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Poker teaches you that all you have is your reputation, says the Poker Professor.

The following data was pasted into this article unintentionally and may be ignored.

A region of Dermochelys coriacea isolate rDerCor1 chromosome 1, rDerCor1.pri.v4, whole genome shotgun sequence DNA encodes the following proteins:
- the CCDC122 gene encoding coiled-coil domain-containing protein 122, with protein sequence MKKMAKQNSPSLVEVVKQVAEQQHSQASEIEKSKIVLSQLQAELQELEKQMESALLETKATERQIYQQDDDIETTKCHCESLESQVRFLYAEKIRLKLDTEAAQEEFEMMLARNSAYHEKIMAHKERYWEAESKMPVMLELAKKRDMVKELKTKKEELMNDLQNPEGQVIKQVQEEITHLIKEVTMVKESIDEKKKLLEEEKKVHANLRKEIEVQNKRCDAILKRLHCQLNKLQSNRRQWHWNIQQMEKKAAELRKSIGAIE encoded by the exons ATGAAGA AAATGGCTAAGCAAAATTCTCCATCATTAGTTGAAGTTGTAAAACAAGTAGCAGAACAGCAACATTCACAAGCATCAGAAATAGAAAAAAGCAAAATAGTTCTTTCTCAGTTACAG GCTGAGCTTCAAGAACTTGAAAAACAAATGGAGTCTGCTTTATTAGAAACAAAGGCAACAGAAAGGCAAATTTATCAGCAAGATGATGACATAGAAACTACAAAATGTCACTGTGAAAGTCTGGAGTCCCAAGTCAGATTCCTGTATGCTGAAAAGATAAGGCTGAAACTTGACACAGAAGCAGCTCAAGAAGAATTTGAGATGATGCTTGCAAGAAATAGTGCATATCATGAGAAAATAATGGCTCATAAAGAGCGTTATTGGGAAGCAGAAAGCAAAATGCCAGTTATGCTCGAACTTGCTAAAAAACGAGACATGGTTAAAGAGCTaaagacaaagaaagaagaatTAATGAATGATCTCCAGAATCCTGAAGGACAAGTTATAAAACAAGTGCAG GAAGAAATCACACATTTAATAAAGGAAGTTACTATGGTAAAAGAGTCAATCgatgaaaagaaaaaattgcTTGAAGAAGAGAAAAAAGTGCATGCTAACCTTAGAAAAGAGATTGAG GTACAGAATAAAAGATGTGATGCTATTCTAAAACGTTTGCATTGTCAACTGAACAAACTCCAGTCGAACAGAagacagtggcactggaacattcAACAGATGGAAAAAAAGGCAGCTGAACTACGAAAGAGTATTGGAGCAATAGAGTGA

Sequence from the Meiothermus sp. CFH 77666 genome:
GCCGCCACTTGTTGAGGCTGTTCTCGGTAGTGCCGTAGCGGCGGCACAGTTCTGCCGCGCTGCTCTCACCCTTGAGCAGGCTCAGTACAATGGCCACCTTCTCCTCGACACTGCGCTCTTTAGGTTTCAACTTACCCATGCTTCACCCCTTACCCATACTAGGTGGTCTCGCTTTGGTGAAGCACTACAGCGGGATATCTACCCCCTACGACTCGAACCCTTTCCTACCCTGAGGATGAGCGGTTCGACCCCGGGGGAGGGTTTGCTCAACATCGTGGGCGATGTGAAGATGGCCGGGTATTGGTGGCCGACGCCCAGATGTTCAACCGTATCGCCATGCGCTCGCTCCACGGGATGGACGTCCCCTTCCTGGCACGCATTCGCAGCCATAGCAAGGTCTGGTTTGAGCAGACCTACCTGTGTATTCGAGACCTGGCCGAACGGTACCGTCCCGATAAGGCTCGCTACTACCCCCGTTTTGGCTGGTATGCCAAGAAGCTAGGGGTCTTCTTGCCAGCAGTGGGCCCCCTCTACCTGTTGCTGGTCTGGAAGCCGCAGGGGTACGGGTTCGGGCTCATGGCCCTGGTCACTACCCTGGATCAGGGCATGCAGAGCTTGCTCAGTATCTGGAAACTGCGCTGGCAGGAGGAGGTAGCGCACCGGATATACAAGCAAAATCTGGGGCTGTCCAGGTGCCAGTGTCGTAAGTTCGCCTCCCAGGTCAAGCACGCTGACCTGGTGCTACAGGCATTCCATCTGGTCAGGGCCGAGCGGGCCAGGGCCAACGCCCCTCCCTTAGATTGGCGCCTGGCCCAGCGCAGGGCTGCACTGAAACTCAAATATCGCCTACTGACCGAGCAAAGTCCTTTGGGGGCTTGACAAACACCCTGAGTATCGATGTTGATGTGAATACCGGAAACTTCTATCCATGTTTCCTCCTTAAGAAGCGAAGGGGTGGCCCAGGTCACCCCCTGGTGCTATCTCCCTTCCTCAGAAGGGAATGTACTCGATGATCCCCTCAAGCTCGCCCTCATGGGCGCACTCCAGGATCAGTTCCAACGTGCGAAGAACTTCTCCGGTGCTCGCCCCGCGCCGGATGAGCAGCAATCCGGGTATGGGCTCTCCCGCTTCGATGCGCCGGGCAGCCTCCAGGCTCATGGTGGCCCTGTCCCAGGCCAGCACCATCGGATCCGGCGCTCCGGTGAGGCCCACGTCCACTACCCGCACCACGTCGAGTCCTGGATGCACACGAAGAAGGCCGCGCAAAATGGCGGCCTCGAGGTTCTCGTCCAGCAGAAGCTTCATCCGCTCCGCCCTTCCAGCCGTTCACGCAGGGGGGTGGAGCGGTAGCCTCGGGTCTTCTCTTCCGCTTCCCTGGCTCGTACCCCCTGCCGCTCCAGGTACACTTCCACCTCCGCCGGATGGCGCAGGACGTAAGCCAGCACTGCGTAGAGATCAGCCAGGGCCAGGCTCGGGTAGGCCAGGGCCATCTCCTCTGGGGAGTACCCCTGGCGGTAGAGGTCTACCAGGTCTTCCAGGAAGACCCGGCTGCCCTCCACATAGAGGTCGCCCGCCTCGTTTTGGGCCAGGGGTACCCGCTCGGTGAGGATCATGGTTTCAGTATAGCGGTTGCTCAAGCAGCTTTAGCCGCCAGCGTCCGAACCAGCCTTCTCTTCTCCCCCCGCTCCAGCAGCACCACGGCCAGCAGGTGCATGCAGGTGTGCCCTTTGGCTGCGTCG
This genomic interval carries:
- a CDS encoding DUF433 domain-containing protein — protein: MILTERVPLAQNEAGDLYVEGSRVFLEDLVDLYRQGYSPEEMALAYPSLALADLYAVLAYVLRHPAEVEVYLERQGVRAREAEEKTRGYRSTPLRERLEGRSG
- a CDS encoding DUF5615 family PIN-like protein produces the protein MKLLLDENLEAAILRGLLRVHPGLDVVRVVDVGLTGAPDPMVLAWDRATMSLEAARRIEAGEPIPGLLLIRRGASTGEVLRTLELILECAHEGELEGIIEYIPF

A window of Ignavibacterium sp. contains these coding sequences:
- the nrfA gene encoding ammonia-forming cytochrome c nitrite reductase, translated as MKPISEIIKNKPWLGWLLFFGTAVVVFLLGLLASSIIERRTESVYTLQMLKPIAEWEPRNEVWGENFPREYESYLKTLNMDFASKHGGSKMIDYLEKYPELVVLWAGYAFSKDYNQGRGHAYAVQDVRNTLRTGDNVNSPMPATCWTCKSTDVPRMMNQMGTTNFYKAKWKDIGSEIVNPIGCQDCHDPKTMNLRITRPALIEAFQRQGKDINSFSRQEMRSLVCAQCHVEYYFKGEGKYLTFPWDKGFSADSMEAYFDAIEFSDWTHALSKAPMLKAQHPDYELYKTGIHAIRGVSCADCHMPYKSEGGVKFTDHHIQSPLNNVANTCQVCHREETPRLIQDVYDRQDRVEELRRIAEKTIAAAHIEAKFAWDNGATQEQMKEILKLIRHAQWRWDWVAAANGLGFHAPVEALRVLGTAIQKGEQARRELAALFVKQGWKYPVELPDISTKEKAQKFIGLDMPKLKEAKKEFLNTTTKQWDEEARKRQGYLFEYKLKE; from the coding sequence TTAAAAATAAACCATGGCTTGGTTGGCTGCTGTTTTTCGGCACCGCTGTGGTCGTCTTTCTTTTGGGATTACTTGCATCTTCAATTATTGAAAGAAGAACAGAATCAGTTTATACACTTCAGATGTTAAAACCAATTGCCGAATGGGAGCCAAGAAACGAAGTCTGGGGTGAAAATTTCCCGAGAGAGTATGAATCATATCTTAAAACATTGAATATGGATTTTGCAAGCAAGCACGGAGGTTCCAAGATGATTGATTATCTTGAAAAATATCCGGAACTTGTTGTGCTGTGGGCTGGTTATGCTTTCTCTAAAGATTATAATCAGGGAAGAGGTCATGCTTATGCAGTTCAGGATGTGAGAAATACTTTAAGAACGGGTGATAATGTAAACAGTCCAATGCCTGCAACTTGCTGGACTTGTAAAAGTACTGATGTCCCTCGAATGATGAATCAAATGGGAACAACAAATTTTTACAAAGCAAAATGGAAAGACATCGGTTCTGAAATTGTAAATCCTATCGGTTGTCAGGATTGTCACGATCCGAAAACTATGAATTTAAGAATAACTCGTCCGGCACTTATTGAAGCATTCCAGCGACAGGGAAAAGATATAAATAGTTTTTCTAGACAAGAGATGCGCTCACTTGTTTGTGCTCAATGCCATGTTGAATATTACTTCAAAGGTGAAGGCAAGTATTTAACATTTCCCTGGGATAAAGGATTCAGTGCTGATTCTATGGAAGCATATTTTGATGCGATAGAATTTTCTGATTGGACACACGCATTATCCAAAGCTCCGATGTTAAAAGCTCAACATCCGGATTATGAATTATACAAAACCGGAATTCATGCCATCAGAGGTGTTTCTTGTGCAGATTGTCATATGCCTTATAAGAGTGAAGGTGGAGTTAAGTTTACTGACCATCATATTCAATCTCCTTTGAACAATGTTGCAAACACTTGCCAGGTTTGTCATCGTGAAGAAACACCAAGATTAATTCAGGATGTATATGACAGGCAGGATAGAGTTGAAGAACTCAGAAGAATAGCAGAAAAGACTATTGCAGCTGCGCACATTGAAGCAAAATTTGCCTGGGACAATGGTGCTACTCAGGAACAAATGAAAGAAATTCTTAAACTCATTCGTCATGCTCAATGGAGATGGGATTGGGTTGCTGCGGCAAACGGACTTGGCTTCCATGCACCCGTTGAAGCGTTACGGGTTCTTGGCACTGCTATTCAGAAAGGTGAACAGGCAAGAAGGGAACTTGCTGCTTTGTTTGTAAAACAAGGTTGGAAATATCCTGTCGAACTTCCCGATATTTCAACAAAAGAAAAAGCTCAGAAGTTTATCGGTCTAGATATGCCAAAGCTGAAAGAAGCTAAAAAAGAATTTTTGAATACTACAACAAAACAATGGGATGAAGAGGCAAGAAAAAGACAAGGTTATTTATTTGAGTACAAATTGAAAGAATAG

Lederer: One thing that we’re all acutely aware of in the poker world is that we only have our good name, and, you know, you can’t borrow a bunch of money and then say, “Sorry, I don’t have any money.  I’m going to declare bankruptcy,” and then, like, a month later you come back into the poker world under a different name, right?  You can do that in business.  So…  But you can’t do that in the poker world, so people always remember that you’re that guy that stiffed everybody and didn’t pay back, and that hurts you, not just the fact that you have to deal with these people that are constantly hounding you for money and you’re being dishonorable and not paying them back, but also people won’t trust you, so then you have to be extremely risk averse your whole career because if you ever lose your bankroll, you’re out.  No one’s going to help you get back in action.  One of the best piece of advice or maybe, you know, one of the best observations, particularly in the poker world, that I got was from a player who once told me that, “Honesty is the best hustle,” and what he meant by that was that if you are truly honest and the poker world perceives you correctly that you’re honest and that you’re a trustworthy person, then you have, you create a group of friends that all are willing to help each other.  You find you gravitate toward other honest people and that allows you to actually play bigger, maybe beyond your bankroll, be a little less risk averse with your bankroll because you know that you’ll have people that will pick you up when you need some picking up, and, likewise, you’ll pick them up and kind of if you think about this group of, let’s say, 10 people that all really trust each other, they can all play maybe a little bit beyond their bankroll, but they’re not really playing beyond the bankroll of the group.  Some of them will be up, some of them will be down, and if everyone’s willing to pick each other up and they’re honorable with each other, then I think in the long run the group does better that way.  But that can only happen from this sort of position of trust.  In terms of, you know, not being trustworthy or being tricky in the business world, you see, again, we come from a poker world where deceitfulness, that’s part of the game.  That’s part of the rules.  The person you’re playing against is also going to be deceitful.  You know that ahead of time.  They’re expecting it from you, and therefore it’s a completely honorable game.  The deceit is part of the rules of the game, right?  But if I sit down and kind of because you’re developing, you know, this very strong sense of what it means to be honorable and what it means to be trusted in the poker world, even within this game where deceit is part of the game, I do think that, as a poker player, when I’m at the negotiating table, I’m acutely aware of the ground rules of that situation, and if deceitfulness isn’t part of that game, you know, true deceit or lying about your capabilities or lying about your ability to pay for a certain product or service, if that’s not part of the game, then it really never is at the negotiating table, then you don’t bring that to the table.  You know, again, that would be dishonorable.  I think it gets instilled in the poker player maybe more than the businessman.